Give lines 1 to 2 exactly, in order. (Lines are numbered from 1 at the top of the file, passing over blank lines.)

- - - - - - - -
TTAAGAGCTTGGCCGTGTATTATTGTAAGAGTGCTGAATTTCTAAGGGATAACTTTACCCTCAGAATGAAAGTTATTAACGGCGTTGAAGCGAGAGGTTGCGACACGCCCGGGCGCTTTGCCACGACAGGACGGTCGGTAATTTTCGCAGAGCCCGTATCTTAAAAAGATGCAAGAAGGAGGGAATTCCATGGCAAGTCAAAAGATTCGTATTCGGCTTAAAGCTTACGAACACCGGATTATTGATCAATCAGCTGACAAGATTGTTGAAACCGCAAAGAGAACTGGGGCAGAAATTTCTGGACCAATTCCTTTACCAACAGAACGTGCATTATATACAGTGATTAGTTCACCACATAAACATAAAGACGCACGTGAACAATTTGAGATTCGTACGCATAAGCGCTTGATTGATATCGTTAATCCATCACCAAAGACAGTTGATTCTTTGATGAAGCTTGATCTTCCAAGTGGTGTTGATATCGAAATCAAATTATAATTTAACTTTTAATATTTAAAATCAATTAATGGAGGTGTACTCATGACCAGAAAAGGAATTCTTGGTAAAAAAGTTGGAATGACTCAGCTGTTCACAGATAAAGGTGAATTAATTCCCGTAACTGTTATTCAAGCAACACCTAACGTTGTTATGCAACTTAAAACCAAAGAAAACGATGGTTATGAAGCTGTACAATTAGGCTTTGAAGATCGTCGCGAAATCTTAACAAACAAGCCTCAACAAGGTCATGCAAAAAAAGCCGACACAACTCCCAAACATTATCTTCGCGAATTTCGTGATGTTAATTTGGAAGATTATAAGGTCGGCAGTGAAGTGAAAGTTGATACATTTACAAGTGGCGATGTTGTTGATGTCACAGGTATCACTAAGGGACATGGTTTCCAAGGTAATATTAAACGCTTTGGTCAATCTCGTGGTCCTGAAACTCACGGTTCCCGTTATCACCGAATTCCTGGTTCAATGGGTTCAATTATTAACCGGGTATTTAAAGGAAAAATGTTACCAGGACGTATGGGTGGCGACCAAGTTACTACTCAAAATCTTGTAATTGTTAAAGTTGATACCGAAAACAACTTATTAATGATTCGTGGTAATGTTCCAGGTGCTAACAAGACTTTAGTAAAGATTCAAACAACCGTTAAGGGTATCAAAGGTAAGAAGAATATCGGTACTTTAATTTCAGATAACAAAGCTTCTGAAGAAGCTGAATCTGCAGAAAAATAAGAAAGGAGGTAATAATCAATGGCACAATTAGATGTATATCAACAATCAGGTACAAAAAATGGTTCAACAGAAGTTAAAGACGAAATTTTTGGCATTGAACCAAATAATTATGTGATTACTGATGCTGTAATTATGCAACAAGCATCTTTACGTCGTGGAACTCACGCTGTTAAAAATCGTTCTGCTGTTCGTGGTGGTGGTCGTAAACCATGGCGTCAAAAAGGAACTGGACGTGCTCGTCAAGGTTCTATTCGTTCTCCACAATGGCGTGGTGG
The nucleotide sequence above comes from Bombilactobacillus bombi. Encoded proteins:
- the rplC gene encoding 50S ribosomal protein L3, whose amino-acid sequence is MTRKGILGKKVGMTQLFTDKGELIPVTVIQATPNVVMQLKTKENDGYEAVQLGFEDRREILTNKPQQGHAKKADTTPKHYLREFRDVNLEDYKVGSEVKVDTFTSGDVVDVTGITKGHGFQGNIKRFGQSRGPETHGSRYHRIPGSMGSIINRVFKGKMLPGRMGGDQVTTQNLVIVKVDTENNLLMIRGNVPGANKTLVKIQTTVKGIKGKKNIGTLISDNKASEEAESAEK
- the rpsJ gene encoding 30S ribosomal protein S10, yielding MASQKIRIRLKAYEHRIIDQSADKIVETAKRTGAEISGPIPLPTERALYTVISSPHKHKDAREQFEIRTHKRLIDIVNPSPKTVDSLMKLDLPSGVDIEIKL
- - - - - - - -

TTAAGAGCTTGGCCGTGTATTATTGTAAGAGTGCTGAATTTCTAAGGGATAACTTTACCCTCAGAATGAAAGTTATTAACGGCGTTGAAGCGAGAGGTTGCGACACGCCCGGGCGCTTTGCCACGACAGGACGGTCGGTAATTTTCGCAGAGCCCGTATCTTAAAAAGATGCAAGAAGGAGGGAATTCCATGGCAAGTCAAAAGATTCGTATTCGGCTTAAAGCTTACGAACACCGGATTATTGATCAATCAGCTGACAAGATTGTTGAAACCGCAAAGAGAACTGGGGCAGAAATTTCTGGACCAATTCCTTTACCAACAGAACGTGCATTATATACAGTGATTAGTTCACCACATAAACATAAAGACGCACGTGAACAATTTGAGATTCGTACGCATAAGCGCTTGATTGATATCGTTAATCCATCACCAAAGACAGTTGATTCTTTGATGAAGCTTGATCTTCCAAGTGGTGTTGATATCGAAATCAAATTATAATTTAACTTTTAATATTTAAAATCAATTAATGGAGGTGTACTCATGACCAGAAAAGGAATTCTTGGTAAAAAAGTTGGAATGACTCAGCTGTTCACAGATAAAGGTGAATTAATTCCCGTAACTGTTATTCAAGCAACACCTAACGTTGTTATGCAACTTAAAACCAAAGAAAACGATGGTTATGAAGCTGTACAATTAGGCTTTGAAGATCGTCGCGAAATCTTAACAAACAAGCCTCAACAAGGTCATGCAAAAAAAGCCGACACAACTCCCAAACATTATCTTCGCGAATTTCGTGATGTTAATTTGGAAGATTATAAGGTCGGCAGTGAAGTGAAAGTTGATACATTTACAAGTGGCGATGTTGTTGATGTCACAGGTATCACTAAGGGACATGGTTTCCAAGGTAATATTAAACGCTTTGGTCAATCTCGTGGTCCTGAAACTCACGGTTCCCGTTATCACCGAATTCCTGGTTCAATGGGTTCAATTATTAACCGGGTATTTAAAGGAAAAATGTTACCAGGACGTATGGGTGGCGACCAAGTTACTACTCAAAATCTTGTAATTGTTAAAGTTGATACCGAAAACAACTTATTAATGATTCGTGGTAATGTTCCAGGTGCTAACAAGACTTTAGTAAAGATTCAAACAACCGTTAAGGGTATCAAAGGTAAGAAGAATATCGGTACTTTAATTTCAGATAACAAAGCTTCTGAAGAAGCTGAATCTGCAGAAAAATAAGAAAGGAGGTAATAATCAATGGCACAATTAGATGTATATCAACAATCAGGTACAAAAAATGGTTCAACAGAAGTTAAAGACGAAATTTTTGGCATTGAACCAAATAATTATGTGATTACTGATGCTGTAATTATGCAACAAGCATCTTTACGTCGTGGAACTCACGCTGTTAAAAATCGTTCTGCTGTTCGTGGTGGTGGTCGTAAACCATGGCGTCAAAAAGGAACTGGACGTGCTCGTCAAGGTTCTATTCGTTCTCCACAATGGCGTGGTGG
The nucleotide sequence above comes from Bombilactobacillus bombi. Encoded proteins: